While remote work has gotten a lot of attention and discussion in recent years, the actual pace at which jobs have transitioned to full majority-remote work arrangements has remained modest. That changed radically in the last few months as millions of workers around the globe shifted to full-time virtual remote work to adapt to COVID-19-related social distancing mandates. While the first few months we heard from a lot of clients looking for best practices in managing work and maintaining morale from a distance, the conversation is beginning to shift.
In In the last few weeks, we have heard from a number of clients that the sudden shift to mass virtual work has created an opportunity to fundamentally rethink how they approach remote work. Many of them have already decided that remote work will be much more broadly applied in their companies in the post-COVID-19 pandemic world. These decisions are driven by a variety of factors, including the potential for cost savings from reduced office space and related costs, the desire to be good global citizens by minimizing the impact on the environment of thousands of daily commuters, a recognition of the need for employees to better balance home and work demands, or a combination of these and other factors.
While many companies recognize that much more remote work will be done, they are not yet clear about how to decide what remote work can or can’t be done. The answer is obviously different for each organization and even for each kind of work within an organization. In every case, it is something that requires a lot of thought. It is not as simple as doing an alphabetical rotation of who comes into the office on a given day.
Criteria for working remotely
As we have talked with a variety of organizations thinking this question through, we have identified some criteria to use in making decisions about who needs to be working in offices and who works at home.
We offer 4 things to consider after COVID-19 to make sure you set up your organization to deliver customer value.
1. Use outside-in logic for framing your solution. What are the dominant demands from your key customers and investors? Are your primary competitors better able to respond to customer expectations by being higher touch or more intimately connected? To what extent can technology satisfy—or does it stand in the way of—the right kind of customer connections. For example, hair stylists offering advice over a zoom call to a customer on how to cut their own hair is unlikely to deliver a great haircut for the client. At the same time, a patent-law attorney could in most cases provide the same customer experience with remote work from a home office that they do from their corporate office.
2. Properly connect work that drives external value. In addition to making sure that employees are connected to customers in ways that create value, in many cases there are workgroups that need to stay connected to make sure the organization can create value for customers. In a product-driven company, product development teams often need to spend significant time together to effectively innovate and create products that resonate with customers. As you look to decide who works from home and who doesn’t, you need to make sure that your approach to remote work keeps the roles that drive external value properly connected. As great as technology is, some topics are better worked face to face real time and enable ongoing real time adjustments. Your strategic capabilities need to be maintained.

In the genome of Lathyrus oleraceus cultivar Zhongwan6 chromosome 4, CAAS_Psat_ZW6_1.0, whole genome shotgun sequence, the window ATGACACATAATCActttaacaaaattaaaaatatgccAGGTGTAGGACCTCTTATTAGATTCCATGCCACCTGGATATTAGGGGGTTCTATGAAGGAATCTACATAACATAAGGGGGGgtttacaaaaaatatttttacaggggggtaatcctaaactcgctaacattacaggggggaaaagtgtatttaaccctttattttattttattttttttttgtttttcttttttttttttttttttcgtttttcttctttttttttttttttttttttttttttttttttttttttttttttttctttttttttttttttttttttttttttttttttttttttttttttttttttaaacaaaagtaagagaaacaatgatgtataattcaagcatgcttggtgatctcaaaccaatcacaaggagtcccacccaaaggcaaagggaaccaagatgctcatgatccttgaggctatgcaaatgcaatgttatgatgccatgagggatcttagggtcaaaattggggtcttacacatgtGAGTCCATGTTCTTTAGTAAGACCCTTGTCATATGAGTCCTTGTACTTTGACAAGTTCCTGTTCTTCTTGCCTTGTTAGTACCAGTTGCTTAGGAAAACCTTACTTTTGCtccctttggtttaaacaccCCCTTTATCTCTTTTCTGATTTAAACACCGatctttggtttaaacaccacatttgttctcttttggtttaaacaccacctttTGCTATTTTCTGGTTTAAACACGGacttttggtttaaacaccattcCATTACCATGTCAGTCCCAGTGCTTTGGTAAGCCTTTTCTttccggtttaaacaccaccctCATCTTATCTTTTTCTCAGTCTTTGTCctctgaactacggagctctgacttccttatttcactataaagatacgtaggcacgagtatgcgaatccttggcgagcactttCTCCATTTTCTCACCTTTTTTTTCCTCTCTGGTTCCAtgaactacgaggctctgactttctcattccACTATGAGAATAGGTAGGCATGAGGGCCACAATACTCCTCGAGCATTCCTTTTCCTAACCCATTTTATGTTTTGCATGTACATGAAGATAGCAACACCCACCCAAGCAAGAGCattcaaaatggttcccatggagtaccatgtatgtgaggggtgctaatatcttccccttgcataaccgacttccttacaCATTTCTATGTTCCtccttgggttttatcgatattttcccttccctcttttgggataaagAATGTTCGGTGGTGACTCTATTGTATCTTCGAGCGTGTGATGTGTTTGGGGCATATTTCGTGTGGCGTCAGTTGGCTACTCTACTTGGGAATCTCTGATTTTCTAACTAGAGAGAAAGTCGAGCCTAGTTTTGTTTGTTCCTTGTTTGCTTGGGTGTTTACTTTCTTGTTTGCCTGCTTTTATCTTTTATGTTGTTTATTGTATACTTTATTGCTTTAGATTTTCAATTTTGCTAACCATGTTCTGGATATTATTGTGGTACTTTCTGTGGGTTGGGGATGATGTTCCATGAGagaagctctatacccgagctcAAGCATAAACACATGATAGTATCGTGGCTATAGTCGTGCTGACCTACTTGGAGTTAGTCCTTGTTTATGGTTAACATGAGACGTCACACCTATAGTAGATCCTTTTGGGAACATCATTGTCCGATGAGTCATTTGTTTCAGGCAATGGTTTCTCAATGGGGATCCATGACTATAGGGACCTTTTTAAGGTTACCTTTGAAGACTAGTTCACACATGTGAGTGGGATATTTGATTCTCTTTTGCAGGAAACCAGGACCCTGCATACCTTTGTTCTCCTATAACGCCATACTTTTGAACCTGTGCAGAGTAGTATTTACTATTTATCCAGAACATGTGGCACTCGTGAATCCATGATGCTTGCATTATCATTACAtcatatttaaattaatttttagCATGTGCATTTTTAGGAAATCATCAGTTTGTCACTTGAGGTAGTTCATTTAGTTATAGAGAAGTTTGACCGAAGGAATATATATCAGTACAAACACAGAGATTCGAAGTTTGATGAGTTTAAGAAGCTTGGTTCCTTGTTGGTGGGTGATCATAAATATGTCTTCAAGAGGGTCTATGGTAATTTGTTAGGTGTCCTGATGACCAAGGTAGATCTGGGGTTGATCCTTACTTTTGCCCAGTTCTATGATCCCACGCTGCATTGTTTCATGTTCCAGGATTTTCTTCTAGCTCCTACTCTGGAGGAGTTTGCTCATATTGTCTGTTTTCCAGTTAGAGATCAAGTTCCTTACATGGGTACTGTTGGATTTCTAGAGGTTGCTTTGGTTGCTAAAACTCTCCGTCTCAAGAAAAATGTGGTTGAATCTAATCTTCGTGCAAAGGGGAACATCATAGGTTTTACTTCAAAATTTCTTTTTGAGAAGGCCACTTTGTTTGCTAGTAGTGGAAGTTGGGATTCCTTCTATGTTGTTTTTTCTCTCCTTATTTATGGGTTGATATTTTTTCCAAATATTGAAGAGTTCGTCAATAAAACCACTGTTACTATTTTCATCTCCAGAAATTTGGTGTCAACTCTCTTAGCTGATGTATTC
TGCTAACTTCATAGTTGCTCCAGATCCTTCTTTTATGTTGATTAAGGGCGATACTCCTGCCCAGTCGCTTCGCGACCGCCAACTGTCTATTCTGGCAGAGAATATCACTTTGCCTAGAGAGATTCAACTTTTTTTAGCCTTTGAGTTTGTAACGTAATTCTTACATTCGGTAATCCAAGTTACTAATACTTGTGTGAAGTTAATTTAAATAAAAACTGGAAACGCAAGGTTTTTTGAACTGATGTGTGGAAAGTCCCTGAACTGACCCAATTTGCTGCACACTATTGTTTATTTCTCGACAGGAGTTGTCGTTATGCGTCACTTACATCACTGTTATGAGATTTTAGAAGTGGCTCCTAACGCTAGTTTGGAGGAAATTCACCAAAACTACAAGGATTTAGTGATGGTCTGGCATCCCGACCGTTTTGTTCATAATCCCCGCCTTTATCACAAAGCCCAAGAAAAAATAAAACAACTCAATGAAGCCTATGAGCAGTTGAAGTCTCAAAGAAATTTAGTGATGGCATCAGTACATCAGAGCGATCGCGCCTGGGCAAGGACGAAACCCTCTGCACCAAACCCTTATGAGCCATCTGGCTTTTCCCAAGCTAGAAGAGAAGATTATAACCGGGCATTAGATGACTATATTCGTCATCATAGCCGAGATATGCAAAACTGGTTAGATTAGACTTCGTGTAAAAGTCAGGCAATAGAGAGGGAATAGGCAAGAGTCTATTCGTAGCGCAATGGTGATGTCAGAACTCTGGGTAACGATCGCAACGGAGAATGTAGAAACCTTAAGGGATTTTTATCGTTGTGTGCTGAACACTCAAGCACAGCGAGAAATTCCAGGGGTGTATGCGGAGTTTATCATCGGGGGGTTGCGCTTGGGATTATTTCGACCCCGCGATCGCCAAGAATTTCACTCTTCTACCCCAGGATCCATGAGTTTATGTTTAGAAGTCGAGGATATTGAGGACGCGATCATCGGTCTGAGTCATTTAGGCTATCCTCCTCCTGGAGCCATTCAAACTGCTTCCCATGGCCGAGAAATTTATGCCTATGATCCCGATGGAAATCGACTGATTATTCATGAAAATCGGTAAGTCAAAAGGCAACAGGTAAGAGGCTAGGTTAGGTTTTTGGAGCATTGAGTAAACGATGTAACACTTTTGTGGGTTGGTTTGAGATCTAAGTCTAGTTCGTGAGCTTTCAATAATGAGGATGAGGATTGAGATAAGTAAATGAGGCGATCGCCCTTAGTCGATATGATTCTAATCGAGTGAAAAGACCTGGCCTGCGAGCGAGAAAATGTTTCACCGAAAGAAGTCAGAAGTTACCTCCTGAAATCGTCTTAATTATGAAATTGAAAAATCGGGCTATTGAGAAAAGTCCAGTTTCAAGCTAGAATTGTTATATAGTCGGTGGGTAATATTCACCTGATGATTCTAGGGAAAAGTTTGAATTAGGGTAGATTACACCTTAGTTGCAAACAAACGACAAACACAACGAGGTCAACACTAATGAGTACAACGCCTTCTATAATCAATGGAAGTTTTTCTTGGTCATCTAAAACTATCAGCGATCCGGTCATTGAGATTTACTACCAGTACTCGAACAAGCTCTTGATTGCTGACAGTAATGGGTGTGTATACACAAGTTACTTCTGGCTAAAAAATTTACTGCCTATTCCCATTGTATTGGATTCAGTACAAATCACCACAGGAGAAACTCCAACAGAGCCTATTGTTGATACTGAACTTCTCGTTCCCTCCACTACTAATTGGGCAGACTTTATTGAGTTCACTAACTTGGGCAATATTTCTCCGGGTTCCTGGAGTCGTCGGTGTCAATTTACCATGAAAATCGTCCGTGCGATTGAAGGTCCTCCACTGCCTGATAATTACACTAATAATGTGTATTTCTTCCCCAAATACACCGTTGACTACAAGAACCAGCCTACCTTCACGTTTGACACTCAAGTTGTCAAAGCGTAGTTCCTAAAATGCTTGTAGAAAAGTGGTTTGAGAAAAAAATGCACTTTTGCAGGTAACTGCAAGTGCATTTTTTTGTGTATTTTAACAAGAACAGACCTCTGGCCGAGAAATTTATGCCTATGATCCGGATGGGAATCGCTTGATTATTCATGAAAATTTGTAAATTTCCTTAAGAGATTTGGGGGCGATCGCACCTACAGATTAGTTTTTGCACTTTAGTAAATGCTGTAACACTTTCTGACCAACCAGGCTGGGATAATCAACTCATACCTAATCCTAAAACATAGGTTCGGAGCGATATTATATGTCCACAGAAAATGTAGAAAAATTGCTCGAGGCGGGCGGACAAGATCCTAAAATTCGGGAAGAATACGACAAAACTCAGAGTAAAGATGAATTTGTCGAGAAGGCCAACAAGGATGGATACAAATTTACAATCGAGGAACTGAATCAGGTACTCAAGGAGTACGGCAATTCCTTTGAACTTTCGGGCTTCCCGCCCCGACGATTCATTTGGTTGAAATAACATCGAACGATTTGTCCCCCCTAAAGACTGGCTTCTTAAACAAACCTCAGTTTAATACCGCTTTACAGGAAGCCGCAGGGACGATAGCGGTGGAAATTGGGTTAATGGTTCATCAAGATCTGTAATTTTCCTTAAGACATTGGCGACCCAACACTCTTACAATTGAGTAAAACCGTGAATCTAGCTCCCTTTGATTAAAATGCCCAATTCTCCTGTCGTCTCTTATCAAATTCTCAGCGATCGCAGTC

3. Maintain critical interdependencies. Overall, different work has different levels of interdependency. Some of those interdependencies exist within a function but many of the intendencies are cross-functional. There is day to day foundational work that is critical to keep the business running; without this work being done well, the business shuts down. Accounts receivable, benefit administration, IT help desks, payroll, and other administrative tasks are often in this category. How can this work be done most efficiently? For example, routine help desk support can often be delivered virtually, especially with today’s technology, but administrative support for leaders often requires face-to-face interaction to have the right level of responsiveness.
4. Understand individual employee preferences and circumstances. In addition to the organizational considerations, there remains a personal preference to this issue that needs to be considered. Some employees are fine working remotely while others value and need daily face to face interaction with colleagues. Some employees may have a quiet distraction-free space to work from home while others may not be able to close the door on other activities and people in their home. Even if the individual’s role could be perfectly done in a virtual environment, requiring them to do so could impact engagement, retention, and even performance. Before you make mandated decisions about roles that will/will not work from home, make sure you understand what your employees prefer.
Sorting out the answers to these questions should precede the decisions on how to set up office sharing, establishing protocols for frequency of oversight, beginning procurement of technology solutions to support remote work, and even how to configure office space for those who physically come to the office after the COVID-19 crisis.
We’ve been advising others on these issues for decades, please contact us to discuss how to think about how to optimize your virtual workforce.